Sedalia, Mo. (AP) - Authorities say a Sedalia area man, recently charged with attempted rape and assault, has confessed to the murder of a missing Marshall woman whose remains were discovered on a property where he resided in the Goodwill Chapel Trailer Park, south of Sedalia city limits.
Judge Robert Liston issued a no bond first-degree murder and armed criminal action warrant on Monday for Joseph F. Arbeiter, 65, currently in custody in the Pettis County Jail. Prosecuting Attorney Jeff Mittelhauser presented the case to the grand jury the same day and also obtained an indictment.
â€śThere were two separate indictments returned against Joseph Franz Arbeiter this morning. One of those repeated the offenses that arose out of the April 30 attack of a person that lived near his home,â€ť Mittelhauser told reporters during a press conference Tuesday morning at the Pettis County Sheriffâ€™s Office. â€śThe second indictment is the murder charge. He is charged with murder first-degree and armed criminal action in the death of Miss Black.â€ť
According to court documents, the suspect told detectives he killed the victim, Mandy M. Black, 35, sometime around the beginning of the year and dismembered the body to conceal his crime. Detectives stated that Arbeiter admittedly stabbed the victim multiple times in the chest and placed her in a metal box and that he added he did not know the victimâ€™s name, only that she went by â€śMandy.â€ť
â€śJust as much as this has been a difficult investigation for my staff, our hearts and prayers go out to Mandyâ€™s family as they deal with this tragic event in their lives, as well as the loss of a loved one,â€ť Pettis County Sheriff Kevin Bond said during the press conference.
Months later, Arbeiter dismembered the body, placing parts of the victim in the metal box and in several shallow grave sites, according to court documents. At this time, Bond said they believe Arbeiter acted alone in the murder.
â€śHe has confessed to the killing of Mandy Black and the later dismemberment of her body in an attempt to conceal the offense,â€ť Bond said.
Black had not been reported as a missing person. She was identified Thursday due to specific tattoos still visible on the body. Her last known permanent address was in Marshall, but Bond said they had received reports which indicated she had been staying in Sedalia.
â€ś(The) last address that we have for her is Marshall. We did have some reports that she was staying in the Sedalia area but had not established a permanent residence,â€ť he said. â€śWe have (learned) through investigation and prior information that had come about last week that she had been staying at residences locally but I would not say she had moved in, she was visiting.â€ť
Arbeiter has also been charged with attempted rape, sodomy, three counts of assault, possession of a controlled substance, possession of marijuana, possession of drug paraphernalia, unlawful use of a weapon and two counts of armed criminal action stemming from the April 30 attack on a neighbor.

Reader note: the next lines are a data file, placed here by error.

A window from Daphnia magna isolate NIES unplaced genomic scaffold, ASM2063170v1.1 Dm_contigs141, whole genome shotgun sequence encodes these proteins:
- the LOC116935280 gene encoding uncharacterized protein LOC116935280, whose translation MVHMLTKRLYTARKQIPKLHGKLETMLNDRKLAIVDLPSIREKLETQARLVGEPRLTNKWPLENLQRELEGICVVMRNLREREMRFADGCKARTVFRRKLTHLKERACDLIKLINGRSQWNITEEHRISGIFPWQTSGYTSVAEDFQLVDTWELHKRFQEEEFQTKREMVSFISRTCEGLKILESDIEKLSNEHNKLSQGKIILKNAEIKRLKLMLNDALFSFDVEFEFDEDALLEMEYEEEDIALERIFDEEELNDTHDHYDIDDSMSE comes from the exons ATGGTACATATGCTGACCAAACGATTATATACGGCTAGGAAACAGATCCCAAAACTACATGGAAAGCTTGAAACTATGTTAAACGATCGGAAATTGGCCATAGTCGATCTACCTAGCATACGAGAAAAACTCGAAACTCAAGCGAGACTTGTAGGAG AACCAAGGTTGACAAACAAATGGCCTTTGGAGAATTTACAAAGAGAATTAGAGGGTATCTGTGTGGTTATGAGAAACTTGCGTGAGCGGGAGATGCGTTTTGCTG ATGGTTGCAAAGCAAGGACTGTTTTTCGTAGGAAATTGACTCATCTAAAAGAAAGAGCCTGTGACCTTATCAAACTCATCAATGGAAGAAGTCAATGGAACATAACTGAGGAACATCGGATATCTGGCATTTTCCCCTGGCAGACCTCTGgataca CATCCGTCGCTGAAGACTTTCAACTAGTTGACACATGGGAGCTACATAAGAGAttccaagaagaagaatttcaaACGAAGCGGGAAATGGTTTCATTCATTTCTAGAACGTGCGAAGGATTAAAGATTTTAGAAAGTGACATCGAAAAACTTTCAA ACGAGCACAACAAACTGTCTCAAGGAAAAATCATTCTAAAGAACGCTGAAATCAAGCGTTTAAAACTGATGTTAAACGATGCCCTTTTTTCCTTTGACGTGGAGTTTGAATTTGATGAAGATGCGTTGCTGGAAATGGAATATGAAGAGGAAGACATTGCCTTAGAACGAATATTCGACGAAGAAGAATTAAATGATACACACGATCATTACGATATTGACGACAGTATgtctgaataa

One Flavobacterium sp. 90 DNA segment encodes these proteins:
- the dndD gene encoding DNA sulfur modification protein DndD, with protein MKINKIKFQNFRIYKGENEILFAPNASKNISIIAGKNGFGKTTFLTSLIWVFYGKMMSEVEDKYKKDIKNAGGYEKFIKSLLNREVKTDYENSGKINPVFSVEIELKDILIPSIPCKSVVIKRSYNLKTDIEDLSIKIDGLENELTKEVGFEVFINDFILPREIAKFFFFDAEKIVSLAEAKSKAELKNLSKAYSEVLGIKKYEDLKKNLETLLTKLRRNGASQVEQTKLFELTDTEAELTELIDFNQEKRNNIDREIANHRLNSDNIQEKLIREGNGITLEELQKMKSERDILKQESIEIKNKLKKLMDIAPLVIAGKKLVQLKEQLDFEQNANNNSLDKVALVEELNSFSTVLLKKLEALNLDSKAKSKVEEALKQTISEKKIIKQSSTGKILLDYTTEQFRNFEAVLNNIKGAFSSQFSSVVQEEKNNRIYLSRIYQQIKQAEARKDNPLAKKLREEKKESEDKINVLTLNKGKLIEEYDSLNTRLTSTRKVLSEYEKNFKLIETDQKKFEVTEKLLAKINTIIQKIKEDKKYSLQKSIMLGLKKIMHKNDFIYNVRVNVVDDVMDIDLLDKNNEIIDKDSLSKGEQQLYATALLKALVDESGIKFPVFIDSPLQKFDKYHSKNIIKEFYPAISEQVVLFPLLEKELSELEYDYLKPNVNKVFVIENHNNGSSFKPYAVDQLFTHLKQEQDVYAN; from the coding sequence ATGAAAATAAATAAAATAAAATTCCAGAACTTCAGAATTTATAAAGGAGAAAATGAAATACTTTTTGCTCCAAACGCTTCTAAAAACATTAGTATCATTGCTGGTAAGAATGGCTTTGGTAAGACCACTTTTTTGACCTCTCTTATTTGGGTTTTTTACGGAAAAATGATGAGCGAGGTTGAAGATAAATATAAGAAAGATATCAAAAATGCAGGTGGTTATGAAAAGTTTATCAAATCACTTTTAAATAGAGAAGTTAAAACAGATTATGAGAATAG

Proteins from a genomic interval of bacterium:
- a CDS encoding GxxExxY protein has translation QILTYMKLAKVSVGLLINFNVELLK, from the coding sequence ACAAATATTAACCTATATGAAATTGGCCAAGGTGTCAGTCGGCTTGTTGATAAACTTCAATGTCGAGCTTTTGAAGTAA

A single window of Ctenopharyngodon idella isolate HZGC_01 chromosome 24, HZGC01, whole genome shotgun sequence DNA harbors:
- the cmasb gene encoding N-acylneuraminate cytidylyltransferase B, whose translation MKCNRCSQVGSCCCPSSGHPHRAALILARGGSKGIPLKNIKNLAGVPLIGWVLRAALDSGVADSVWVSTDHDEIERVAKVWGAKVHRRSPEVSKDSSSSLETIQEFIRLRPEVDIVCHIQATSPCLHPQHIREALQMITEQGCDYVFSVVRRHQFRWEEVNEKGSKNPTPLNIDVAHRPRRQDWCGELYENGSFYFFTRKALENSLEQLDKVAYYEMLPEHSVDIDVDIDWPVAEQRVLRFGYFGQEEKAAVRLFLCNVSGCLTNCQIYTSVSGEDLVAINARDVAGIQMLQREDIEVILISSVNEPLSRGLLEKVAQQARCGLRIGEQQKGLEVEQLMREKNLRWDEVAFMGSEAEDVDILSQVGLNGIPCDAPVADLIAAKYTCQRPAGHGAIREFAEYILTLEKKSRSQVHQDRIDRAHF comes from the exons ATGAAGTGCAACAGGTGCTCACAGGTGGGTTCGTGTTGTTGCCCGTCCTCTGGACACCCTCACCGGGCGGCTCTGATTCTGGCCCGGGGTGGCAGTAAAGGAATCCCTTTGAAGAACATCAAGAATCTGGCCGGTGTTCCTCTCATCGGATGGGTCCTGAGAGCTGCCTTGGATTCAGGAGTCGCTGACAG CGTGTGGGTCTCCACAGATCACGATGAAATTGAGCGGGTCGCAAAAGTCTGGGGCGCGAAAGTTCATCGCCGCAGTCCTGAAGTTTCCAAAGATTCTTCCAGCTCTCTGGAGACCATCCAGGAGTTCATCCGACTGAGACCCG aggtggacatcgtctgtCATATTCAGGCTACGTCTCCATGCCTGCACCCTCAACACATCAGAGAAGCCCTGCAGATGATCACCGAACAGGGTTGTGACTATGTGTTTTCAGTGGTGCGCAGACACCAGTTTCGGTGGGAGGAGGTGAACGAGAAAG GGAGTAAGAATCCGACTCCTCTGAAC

It was this incident that served as a catalyst that led to the discovery of the missing woman. According to court documents, trailer park maintenance workers were cleaning out the trailer to be ready for rental again when they discovered two human arms inside the metal box and called authorities. Once officers from the sheriffâ€™s office arrived, a deputy found the additional human remains in several shallow graves in a wooded area near the trailer.
The St. Louis Post-Dispatch reported last week that Arbeiter, then 15-years-old, was charged with the murder of Nancy Zanone, 28, a married mother of two young children, during a burglary Dec. 2, 1963.
He was convicted of first-degree murder and sentenced to life without parole, however, in October 1966, the state Supreme Court overturned Arbeiterâ€™s life sentence and sent the case back to the trial court, saying his statements to police were inadmissible because officers failed to take him â€śimmediatelyâ€ť to the juvenile court, as the law required given his age.
After the case was sent back to the trial court, the circuit attorneyâ€™s office subpoenaed Arbeiterâ€™s juvenile records over his lawyerâ€™s objections. Arbeiter was convicted again and sentenced to 40 years on a second-degree murder charge.
But the Missouri Supreme Court decided in January 1970 that Arbeiterâ€™s juvenile records should have remained sealed and that without them, the state did not have sufficient proof of his guilt.
In 1970, he was indicted in a rape case but later cleared. He served four years on a 1971 burglary conviction, then in 1974 was charged with murder in the killing of a tavern owner in Herculaneum and sexual assault of a woman there. A jury acquitted him of those charges in 1976, The Post-Dispatch reported.